Effective recruitment strategies for tech travel and hospitality
The situation in the hiring market for travel tech companies might seem difficult, if not hopeless. But there’s no need for desperation — with a set of effective recruitment strategies for innovative hiring in the hospitality technology sector, you have a high chance of finding the right candidates.
Open up to hiring globally
Going to a global market and opening up opportunities for remote work in the travel tech industry introduces advantages for companies and eliminates some of the challenges mentioned above.
Hiring globally, in the regions outside of the company’s location, allows you to discover industry-savvy and experienced developers and gives you access to the worldwide travel startup talent pool.
What’s more, some regions, like Eastern Europe or South America, have a diverse pool of experts with more reasonable salary expectations than those on the European and US travel tech job market. It’s a win-win situation for effective travel tech workforce management: you can hire experienced, skilled professionals who, at the same time, have compensation levels more in line with the company’s budget.
Work on your employer branding
Demonstrating that the company is on solid ground and prepared to weather future crises is a top priority for recruiters and one of the main HR trends in the technology travel sector. That’s why it’s crucial to work on a positive online presence and emphasize your travel tech employer branding.
Here are some talent attraction and retention strategies for hospitality startups and established companies that will help improve your employer brand:
- When posting a job ad, go beyond the compensation level — talk about a fascinating and dynamic domain, the company’s culture, and employee benefits (for example, mental health days off, remote work options, etc.)
- Share your success online and show how your team is completing day-to-day tasks, for example, on Instagram and LinkedIn. It’s important to demonstrate how the company is growing and retaining employees so the candidates feel more confident about long-term collaboration possibilities (for example, highlighting staff with long service records).
- Showcase your domain expertise by sharing useful information with appropriate news outlets and platforms.
- Make sure your hiring team follows the best practices of tech-driven hospitality recruitment when approaching candidates, as this is a key factor in their perception of you as an employer.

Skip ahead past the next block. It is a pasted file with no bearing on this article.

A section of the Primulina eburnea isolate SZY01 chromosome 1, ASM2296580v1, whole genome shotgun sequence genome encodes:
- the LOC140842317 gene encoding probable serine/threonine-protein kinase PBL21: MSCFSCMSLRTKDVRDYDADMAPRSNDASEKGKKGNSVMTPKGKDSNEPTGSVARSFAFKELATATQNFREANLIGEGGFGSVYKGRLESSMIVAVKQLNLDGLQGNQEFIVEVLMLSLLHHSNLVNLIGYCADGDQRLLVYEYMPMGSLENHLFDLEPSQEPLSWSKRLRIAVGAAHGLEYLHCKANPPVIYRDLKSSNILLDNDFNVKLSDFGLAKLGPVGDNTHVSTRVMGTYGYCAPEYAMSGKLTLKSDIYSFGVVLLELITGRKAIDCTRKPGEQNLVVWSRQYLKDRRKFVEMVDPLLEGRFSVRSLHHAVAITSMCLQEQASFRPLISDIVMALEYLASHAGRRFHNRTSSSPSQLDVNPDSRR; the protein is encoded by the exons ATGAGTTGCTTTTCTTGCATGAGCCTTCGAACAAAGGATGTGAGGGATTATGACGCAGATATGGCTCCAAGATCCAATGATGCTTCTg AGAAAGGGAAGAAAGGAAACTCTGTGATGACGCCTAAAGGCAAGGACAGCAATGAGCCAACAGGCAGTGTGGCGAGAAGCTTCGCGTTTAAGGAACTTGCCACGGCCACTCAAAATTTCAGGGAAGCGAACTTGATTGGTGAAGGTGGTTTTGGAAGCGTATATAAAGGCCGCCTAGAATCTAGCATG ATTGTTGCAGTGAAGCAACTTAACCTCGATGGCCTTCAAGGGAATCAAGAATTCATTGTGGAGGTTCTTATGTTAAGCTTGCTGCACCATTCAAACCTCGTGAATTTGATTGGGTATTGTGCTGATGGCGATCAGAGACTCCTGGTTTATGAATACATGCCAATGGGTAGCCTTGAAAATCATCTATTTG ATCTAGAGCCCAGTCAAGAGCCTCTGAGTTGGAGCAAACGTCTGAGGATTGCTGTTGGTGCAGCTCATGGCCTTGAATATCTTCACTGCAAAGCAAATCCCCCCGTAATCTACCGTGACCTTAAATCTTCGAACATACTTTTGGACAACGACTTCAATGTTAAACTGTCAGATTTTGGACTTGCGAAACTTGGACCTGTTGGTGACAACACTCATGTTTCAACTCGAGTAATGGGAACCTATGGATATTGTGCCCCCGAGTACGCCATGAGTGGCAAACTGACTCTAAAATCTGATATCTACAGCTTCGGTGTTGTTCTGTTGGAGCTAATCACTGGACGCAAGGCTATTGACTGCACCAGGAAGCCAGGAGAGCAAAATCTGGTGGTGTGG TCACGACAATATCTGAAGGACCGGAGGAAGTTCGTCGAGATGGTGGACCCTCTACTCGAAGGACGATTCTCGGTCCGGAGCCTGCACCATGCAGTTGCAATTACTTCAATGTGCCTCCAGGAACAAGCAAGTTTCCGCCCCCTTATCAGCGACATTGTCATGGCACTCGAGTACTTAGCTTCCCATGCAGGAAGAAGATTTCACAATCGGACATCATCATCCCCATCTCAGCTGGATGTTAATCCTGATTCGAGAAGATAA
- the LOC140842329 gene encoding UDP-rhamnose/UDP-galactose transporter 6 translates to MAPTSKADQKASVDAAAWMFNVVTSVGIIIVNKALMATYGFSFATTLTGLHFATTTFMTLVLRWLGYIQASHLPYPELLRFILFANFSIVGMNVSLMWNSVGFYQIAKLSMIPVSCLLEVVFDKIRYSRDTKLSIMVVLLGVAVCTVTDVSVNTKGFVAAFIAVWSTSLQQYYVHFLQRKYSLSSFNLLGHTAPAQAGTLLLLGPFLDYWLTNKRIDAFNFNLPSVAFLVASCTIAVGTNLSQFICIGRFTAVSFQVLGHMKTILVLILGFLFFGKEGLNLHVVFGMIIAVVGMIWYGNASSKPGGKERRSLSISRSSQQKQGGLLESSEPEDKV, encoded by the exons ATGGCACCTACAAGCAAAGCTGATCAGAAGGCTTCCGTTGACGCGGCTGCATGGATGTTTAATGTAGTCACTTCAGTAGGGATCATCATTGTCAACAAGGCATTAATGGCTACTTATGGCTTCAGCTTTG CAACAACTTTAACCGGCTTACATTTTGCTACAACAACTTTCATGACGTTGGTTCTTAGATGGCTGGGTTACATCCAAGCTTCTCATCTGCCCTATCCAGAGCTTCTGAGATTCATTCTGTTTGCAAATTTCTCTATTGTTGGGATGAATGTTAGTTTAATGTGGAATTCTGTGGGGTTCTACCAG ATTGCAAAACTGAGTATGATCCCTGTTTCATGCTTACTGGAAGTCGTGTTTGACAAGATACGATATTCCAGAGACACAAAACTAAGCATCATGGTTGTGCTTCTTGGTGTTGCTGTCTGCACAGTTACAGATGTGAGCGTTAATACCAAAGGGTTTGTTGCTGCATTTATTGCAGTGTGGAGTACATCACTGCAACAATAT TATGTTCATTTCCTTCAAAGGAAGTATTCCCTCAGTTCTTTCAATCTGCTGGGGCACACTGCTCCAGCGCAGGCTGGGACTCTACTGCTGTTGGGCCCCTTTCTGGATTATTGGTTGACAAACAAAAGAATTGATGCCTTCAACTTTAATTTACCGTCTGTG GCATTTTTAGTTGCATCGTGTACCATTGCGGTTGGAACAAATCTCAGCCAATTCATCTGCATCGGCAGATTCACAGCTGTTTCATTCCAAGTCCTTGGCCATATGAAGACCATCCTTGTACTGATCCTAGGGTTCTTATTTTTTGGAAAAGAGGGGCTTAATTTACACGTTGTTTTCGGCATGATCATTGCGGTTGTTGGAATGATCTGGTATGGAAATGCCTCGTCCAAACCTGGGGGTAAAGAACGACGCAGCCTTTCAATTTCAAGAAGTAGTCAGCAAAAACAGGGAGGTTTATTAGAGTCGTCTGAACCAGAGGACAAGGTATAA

Let’s talk about the last step in more detail.
Create a top-notch candidate journey experience
Actions speak louder than words. For companies, this means conducting a quality recruitment process. Ensure a smooth and positive candidate journey, be it with your in-house recruitment team or through outsourcing the job to a reliable agency.
Encourage your recruiters to undertake training for innovative hiring in hospitality technology, including AI-driven recruitment for hospitality. This results in effective support for candidates at every stage of their interaction with a company, from sending a CV to onboarding. Even if rejected, the candidate should view your company in a good light. Candidates often share their recruitment journey reviews online and this contributes to your travel tech employer branding too.
Hire diversely and be realistic about the hiring market
Having realistic expectations and adjusting to the market is vital in talent acquisition for Airbnb, Flixbus, Booking.com, and similar companies. For example, Airbnb’s recruitment team shared that the company’s hiring managers often have an unrealistic image of a “perfect” candidate and recruiters help them create a more down-to-earth profile.
You need to realize that it might be challenging to find an expert in, let’s say, frontend programming who also possesses hospitality tech skills. One way around this is to focus on the candidates’ readiness to learn while offering them training programs on upskilling their travel tech expertise.
What’s more, it can be beneficial for travel tech workforce management to be more open to all kinds of workers, including those who have gaps in their careers. You can hire a technically strong candidate with a great desire to learn and advance, for example, in hotel management tech careers, who can get familiar with your niche in just a few months. Expedia is a great example of diversity in travel tech companies. It launched a Return Ticket program aimed at caregivers with a 2+ year gap on their resume. The program brings them up to speed with current standards, with the intent of them becoming full-time employees.
Get assistance from an industry-savvy recruitment partner
We get that it can be difficult to wrap your head around hiring on the digital tourism job market in the post-Covid, recession-fueled, crises-strewn world. Sometimes it’s best to trust an agency that knows all the ins and outs of recruitment, including executive recruitment, for travel tech.
We, at Indigo Tech Recruiters, have assisted companies from 26 countries on the quest of finding candidates matching hard and soft skill sets, the company’s culture, budget, and regional restrictions. With cutting-edge approaches, like AI-driven recruitment for hospitality, and an individual approach to each client, we take into account your location and work mode preference (in-office, remote, hybrid) to find suitable candidates in our database that can hop on board ASAP.
The bottom line
The travel tech industry has survived some hard times and is slowly recovering as more people are engaging in traveling and enjoying the benefits of digital transformation in hospitality & travel. While travel tech companies are still hiring, despite the recent layoffs in big tech, this can be challenging. Industry instability, a lack of domain-savvy candidates, employees’ preference for remote work, specialists being reluctant to switch jobs, and inflated compensation rates are among the top obstacles.
Fortunately, attracting top talent to travel startups and established businesses is not a problem with appropriate recruitment strategies. These should include building your employer branding, hiring globally, embracing diversity in travel tech companies, fostering an excellent candidate journey experience, and collaborating with a reliable recruitment partner.
Indigo Tech Recruiters can help you apply the best recruitment and retention strategies for hospitality startups and mature companies — let’s make sure you don’t overlook a perfectly matched candidate!